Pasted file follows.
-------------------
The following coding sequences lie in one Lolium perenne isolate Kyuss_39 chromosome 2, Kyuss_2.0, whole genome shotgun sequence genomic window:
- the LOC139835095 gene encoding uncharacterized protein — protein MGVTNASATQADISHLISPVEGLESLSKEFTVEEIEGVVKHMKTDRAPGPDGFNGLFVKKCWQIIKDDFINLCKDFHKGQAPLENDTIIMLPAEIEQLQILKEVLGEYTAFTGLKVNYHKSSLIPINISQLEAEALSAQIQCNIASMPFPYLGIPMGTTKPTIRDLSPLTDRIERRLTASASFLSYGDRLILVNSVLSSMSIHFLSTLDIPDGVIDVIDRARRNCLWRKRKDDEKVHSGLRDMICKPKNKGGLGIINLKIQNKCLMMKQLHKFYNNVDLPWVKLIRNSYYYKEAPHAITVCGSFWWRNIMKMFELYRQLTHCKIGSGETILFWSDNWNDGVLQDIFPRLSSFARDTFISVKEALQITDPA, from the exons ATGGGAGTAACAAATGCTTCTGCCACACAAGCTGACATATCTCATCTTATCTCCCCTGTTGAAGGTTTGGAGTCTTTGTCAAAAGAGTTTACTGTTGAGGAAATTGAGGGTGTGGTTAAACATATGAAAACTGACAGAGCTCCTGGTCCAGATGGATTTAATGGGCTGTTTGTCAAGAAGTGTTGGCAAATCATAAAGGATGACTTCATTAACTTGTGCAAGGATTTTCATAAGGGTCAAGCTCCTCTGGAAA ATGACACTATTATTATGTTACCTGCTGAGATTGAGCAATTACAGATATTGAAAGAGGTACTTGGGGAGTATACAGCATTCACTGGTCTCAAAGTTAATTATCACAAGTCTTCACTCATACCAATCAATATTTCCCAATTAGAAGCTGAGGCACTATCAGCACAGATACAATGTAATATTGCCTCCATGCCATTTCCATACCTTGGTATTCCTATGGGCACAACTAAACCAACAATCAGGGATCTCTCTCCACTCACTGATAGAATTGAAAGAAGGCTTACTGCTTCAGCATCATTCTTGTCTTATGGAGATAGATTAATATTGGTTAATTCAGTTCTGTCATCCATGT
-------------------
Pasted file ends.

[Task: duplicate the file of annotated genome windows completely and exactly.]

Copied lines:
The following coding sequences lie in one Lolium perenne isolate Kyuss_39 chromosome 2, Kyuss_2.0, whole genome shotgun sequence genomic window:
- the LOC139835095 gene encoding uncharacterized protein — protein MGVTNASATQADISHLISPVEGLESLSKEFTVEEIEGVVKHMKTDRAPGPDGFNGLFVKKCWQIIKDDFINLCKDFHKGQAPLENDTIIMLPAEIEQLQILKEVLGEYTAFTGLKVNYHKSSLIPINISQLEAEALSAQIQCNIASMPFPYLGIPMGTTKPTIRDLSPLTDRIERRLTASASFLSYGDRLILVNSVLSSMSIHFLSTLDIPDGVIDVIDRARRNCLWRKRKDDEKVHSGLRDMICKPKNKGGLGIINLKIQNKCLMMKQLHKFYNNVDLPWVKLIRNSYYYKEAPHAITVCGSFWWRNIMKMFELYRQLTHCKIGSGETILFWSDNWNDGVLQDIFPRLSSFARDTFISVKEALQITDPA, from the exons ATGGGAGTAACAAATGCTTCTGCCACACAAGCTGACATATCTCATCTTATCTCCCCTGTTGAAGGTTTGGAGTCTTTGTCAAAAGAGTTTACTGTTGAGGAAATTGAGGGTGTGGTTAAACATATGAAAACTGACAGAGCTCCTGGTCCAGATGGATTTAATGGGCTGTTTGTCAAGAAGTGTTGGCAAATCATAAAGGATGACTTCATTAACTTGTGCAAGGATTTTCATAAGGGTCAAGCTCCTCTGGAAA ATGACACTATTATTATGTTACCTGCTGAGATTGAGCAATTACAGATATTGAAAGAGGTACTTGGGGAGTATACAGCATTCACTGGTCTCAAAGTTAATTATCACAAGTCTTCACTCATACCAATCAATATTTCCCAATTAGAAGCTGAGGCACTATCAGCACAGATACAATGTAATATTGCCTCCATGCCATTTCCATACCTTGGTATTCCTATGGGCACAACTAAACCAACAATCAGGGATCTCTCTCCACTCACTGATAGAATTGAAAGAAGGCTTACTGCTTCAGCATCATTCTTGTCTTATGGAGATAGATTAATATTGGTTAATTCAGTTCTGTCATCCATGT